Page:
“The writer Umberto Eco belongs to that small class of scholars who are encyclopedic, insightful, and nondull. He is the owner of a large personal library (containing thirty thousand books), and separates visitors into two categories: those who react with “Wow! Signore, professore dottore Eco, what a library you have ! How many of these books have you read?” and the others - a very small minority - who get the point that a private library is not an ego-boosting appendage but a research tool. Read books are far less valuable than unread ones. The library should contain as much of what you don’t know as your financial means, mortgage rates and the currently tight real-estate market allows you to put there. You will accumulate more knowledge and more books as you grow older, and the growing number of unread books on the shelves will look at you menancingly. Indeed, the more you know, the larger the rows of unread books. Let us call this collection of unread books an antilibrary.”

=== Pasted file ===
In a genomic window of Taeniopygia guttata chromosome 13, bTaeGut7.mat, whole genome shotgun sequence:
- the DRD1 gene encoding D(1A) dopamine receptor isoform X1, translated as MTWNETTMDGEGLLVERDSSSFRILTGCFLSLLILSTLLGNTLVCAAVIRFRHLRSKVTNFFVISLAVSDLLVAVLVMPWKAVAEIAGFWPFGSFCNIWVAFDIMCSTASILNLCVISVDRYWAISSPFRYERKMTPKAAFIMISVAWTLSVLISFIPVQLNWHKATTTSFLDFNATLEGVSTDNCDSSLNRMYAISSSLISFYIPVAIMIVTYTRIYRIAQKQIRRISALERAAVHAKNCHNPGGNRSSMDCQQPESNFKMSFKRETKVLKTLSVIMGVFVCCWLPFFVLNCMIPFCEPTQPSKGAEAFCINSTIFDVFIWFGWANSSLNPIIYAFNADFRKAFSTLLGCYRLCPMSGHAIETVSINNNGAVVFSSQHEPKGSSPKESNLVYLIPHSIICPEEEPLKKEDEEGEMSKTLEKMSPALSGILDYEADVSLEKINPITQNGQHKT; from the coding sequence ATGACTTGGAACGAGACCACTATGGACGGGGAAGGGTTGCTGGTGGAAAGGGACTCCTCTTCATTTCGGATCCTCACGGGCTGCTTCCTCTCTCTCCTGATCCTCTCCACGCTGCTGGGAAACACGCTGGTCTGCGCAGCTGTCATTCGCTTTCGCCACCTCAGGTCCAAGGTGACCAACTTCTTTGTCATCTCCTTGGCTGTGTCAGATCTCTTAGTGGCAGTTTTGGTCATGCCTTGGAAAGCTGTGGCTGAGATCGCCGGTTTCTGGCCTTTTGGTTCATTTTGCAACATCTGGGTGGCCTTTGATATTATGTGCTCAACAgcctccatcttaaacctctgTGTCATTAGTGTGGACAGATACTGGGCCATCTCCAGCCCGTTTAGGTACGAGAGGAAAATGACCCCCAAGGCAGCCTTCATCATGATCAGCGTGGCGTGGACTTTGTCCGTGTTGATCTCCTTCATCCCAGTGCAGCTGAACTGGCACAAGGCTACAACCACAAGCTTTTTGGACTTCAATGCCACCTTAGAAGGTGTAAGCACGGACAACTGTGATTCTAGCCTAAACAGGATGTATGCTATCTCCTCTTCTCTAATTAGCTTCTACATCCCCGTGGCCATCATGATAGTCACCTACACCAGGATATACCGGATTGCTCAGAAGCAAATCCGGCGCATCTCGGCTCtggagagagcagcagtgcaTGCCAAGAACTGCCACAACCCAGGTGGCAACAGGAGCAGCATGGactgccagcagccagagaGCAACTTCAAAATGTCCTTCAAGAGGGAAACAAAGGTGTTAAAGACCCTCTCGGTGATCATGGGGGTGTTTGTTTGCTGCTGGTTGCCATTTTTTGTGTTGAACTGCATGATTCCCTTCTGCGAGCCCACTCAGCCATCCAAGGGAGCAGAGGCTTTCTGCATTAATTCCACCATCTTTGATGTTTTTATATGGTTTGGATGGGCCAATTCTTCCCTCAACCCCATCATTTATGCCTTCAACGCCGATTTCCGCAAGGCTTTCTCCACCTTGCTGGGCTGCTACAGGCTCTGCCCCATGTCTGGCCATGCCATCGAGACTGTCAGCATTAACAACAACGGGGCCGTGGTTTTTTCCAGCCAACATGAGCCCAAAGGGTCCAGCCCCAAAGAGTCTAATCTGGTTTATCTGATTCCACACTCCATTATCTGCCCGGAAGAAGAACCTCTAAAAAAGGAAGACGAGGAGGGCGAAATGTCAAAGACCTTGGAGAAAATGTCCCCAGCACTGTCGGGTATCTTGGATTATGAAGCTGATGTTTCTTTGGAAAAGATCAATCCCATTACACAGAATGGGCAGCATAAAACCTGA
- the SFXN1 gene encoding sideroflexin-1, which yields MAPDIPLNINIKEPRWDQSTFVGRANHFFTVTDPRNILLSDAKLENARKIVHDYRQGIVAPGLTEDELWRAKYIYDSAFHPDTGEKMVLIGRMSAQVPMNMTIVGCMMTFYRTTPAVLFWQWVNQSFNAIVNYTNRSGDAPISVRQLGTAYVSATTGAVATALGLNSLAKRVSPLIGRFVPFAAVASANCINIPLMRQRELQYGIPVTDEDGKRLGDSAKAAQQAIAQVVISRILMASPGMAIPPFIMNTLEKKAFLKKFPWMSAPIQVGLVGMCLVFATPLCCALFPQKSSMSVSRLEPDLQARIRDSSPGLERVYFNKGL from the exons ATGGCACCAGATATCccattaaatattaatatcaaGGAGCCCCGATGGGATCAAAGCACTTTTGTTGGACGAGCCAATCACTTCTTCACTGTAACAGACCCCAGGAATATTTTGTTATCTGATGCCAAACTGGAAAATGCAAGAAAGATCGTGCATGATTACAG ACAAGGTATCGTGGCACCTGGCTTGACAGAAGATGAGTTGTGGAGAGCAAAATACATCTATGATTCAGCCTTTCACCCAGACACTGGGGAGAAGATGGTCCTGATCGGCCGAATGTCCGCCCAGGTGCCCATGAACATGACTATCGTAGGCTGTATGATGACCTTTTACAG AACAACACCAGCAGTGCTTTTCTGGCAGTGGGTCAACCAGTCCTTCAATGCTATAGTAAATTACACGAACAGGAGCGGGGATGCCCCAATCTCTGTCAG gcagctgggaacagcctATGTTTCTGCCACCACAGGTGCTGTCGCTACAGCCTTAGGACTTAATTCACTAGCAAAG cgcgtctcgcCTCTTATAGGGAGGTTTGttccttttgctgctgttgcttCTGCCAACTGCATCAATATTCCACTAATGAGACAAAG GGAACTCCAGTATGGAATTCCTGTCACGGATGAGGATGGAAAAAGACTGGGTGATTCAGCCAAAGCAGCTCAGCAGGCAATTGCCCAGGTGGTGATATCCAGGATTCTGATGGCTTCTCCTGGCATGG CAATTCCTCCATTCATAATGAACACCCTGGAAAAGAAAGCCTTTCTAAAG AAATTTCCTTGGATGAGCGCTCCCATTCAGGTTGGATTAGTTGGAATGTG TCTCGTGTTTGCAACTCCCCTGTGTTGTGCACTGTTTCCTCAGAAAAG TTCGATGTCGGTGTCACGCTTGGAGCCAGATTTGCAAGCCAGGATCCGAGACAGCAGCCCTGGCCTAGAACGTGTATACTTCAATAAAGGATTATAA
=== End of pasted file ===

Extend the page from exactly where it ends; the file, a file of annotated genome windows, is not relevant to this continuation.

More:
Nassim Nicholas Taleb, The Black Swan: The Impact of the Highly Improbable

  • #13
    Robert M. Hazen
    “The lessons of rocks, stars,and life are clear. To understand Earth, you must divorce yourself for the inconsequential temporal or spacial scale of human life. We live on a single tiny world in a cosmos of a hundred billion galaxies, each with a hundred billion stars. Similarly, we live day by day in a cosmos aged hundreds of billions of days. If you seek meaning and purpose in the cosmos, you will not find it in any privileged moment or place tied to human existence.”
    Robert M. Hazen, The Story of Earth: The First 4.5 Billion Years, from Stardust to Living Planet